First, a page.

High-density housing can be high quality

Sir, – Mark FitzGerald quotes his father Garret, writing almost 40 years ago, and forecasting a severe housing shortage, that "part of the problem has been created by the attitude of planners towards housing densities" ("Housing is at a crisis point – it is time to park ideology and build", Opinion & Analysis, February 17th). How prophetic he was and part of the problem has been that over the past four decades policymakers have been reluctant to take a broader view of the economic cost of affordable housing.

What has often been ignored is the high external costs that low housing densities impose on society (such as congestion and carbon emissions from building).

Markets, left to themselves, fail to provide the type of affordable housing that has significant external benefits or public good. The solution is to subsidise the type of housing which would internalise such public good features (high density housing) and tax housing without such public good features (urban sprawl).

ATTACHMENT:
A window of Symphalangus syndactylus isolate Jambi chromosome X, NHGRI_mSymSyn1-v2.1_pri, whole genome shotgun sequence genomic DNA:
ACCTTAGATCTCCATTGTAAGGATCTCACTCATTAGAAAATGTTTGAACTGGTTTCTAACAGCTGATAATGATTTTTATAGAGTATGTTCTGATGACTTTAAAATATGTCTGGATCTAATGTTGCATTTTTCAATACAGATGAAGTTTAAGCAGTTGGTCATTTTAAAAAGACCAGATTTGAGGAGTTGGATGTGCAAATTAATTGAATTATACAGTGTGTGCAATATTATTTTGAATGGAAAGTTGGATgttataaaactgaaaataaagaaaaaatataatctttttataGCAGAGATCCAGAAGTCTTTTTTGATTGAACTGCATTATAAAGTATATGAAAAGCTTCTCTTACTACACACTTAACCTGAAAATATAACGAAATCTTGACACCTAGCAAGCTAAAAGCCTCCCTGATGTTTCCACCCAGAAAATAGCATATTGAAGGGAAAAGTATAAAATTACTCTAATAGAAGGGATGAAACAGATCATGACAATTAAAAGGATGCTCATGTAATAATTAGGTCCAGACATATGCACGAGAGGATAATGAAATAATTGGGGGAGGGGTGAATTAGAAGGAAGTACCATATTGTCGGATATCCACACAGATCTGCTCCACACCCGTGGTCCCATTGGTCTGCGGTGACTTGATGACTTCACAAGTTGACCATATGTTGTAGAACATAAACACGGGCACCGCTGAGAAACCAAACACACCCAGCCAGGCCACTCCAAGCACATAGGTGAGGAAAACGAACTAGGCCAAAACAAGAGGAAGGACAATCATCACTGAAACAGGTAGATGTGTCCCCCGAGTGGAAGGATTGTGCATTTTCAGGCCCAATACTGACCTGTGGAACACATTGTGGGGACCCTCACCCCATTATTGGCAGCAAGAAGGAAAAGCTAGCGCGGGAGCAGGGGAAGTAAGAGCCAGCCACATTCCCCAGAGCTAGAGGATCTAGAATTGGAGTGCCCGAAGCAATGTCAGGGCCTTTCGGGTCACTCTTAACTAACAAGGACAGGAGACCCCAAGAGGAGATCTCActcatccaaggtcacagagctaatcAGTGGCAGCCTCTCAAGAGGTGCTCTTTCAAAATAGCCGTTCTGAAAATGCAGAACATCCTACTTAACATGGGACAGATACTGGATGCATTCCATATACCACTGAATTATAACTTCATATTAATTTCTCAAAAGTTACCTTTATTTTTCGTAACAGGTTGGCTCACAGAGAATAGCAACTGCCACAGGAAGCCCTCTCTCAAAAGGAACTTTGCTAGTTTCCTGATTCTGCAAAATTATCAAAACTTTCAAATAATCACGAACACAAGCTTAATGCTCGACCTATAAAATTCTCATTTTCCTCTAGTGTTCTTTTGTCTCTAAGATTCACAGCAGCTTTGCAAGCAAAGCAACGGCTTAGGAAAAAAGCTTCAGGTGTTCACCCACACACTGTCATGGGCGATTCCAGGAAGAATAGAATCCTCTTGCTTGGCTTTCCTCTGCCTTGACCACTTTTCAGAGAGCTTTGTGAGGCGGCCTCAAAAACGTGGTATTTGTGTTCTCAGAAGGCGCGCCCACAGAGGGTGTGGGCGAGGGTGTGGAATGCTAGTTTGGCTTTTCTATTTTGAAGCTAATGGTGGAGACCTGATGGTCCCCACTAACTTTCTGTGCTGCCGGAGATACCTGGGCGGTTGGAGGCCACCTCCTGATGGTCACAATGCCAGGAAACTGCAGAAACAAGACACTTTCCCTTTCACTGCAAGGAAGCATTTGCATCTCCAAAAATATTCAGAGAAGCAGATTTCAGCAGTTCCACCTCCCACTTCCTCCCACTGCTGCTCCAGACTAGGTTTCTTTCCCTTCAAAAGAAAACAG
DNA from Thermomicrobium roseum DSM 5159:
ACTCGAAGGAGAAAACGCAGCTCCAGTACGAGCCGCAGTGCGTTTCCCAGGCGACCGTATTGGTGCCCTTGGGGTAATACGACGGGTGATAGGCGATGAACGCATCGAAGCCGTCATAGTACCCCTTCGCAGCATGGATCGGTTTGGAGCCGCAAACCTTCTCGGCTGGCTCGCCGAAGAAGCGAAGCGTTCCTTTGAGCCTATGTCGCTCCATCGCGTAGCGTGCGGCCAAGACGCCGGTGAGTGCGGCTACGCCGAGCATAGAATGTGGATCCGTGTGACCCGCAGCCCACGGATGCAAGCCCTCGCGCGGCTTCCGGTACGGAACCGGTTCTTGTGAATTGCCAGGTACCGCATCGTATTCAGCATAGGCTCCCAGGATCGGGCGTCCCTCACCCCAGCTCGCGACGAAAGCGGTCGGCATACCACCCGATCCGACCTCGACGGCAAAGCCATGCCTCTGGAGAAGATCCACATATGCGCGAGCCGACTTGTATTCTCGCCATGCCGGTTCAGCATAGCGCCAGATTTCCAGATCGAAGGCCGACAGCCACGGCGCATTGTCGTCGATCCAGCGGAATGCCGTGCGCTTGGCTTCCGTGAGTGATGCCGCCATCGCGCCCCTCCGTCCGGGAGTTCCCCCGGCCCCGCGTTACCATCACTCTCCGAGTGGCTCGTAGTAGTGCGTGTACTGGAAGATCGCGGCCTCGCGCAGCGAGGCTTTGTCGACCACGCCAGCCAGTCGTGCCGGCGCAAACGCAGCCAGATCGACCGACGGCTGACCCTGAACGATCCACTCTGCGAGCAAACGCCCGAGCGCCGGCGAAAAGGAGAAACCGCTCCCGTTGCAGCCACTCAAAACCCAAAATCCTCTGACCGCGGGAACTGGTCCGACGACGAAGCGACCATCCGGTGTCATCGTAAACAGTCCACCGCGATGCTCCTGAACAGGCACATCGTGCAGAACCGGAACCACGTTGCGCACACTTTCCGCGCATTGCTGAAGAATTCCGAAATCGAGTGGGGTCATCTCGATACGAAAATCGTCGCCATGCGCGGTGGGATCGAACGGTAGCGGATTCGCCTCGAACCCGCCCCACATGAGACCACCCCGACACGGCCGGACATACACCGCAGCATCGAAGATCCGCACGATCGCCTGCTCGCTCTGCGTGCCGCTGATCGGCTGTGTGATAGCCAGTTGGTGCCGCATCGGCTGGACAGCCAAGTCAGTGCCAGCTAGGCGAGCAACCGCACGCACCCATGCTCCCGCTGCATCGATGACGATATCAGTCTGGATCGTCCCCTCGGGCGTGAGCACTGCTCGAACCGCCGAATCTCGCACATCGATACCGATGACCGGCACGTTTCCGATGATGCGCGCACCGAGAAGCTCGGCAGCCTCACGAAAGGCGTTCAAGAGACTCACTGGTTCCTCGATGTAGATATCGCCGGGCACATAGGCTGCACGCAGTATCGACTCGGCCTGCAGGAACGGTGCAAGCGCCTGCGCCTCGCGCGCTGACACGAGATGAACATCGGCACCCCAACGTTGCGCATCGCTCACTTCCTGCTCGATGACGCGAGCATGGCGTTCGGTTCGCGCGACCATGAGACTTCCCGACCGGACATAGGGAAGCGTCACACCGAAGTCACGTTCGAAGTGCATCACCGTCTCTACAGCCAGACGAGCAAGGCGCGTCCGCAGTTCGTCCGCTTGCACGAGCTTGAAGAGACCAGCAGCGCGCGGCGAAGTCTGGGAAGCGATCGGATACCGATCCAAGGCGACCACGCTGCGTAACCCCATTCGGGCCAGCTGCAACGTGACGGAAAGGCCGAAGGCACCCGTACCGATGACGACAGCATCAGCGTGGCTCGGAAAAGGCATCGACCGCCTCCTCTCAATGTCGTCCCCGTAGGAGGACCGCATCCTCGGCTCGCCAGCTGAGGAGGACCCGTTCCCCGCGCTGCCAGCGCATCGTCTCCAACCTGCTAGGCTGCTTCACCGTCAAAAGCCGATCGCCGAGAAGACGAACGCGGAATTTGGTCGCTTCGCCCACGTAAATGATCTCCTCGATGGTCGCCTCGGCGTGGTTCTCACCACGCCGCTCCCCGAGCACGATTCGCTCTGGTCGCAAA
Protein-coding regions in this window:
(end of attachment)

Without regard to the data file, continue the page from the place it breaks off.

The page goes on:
This should be done because affordability is not the only outcome. Quality of life in urban settlements and carbon mitigation also matter.


Society takes a longer term view than the individual which is why governments should subsidise good quality affordable housing and legislate for minimum quality standards.

Housing density levels and an efficient high quality public transport system should be at the heart of urban planning.

For this reason it is not helpful simply to compare housing densities across cities.

In addition, the capital gains captured by private developers often accrues because of the provision of public services such as roads, schools, and health facilities.

There is a strong case for meaningful levies on property value uplifts which could be used as an implicit housing subsidy and used in the provision of high quality, high-density housing and not the promotion of sprawl. – Yours, etc,


Lecturer in Economics,

Faculty of Built


and Engineering,


University Dublin.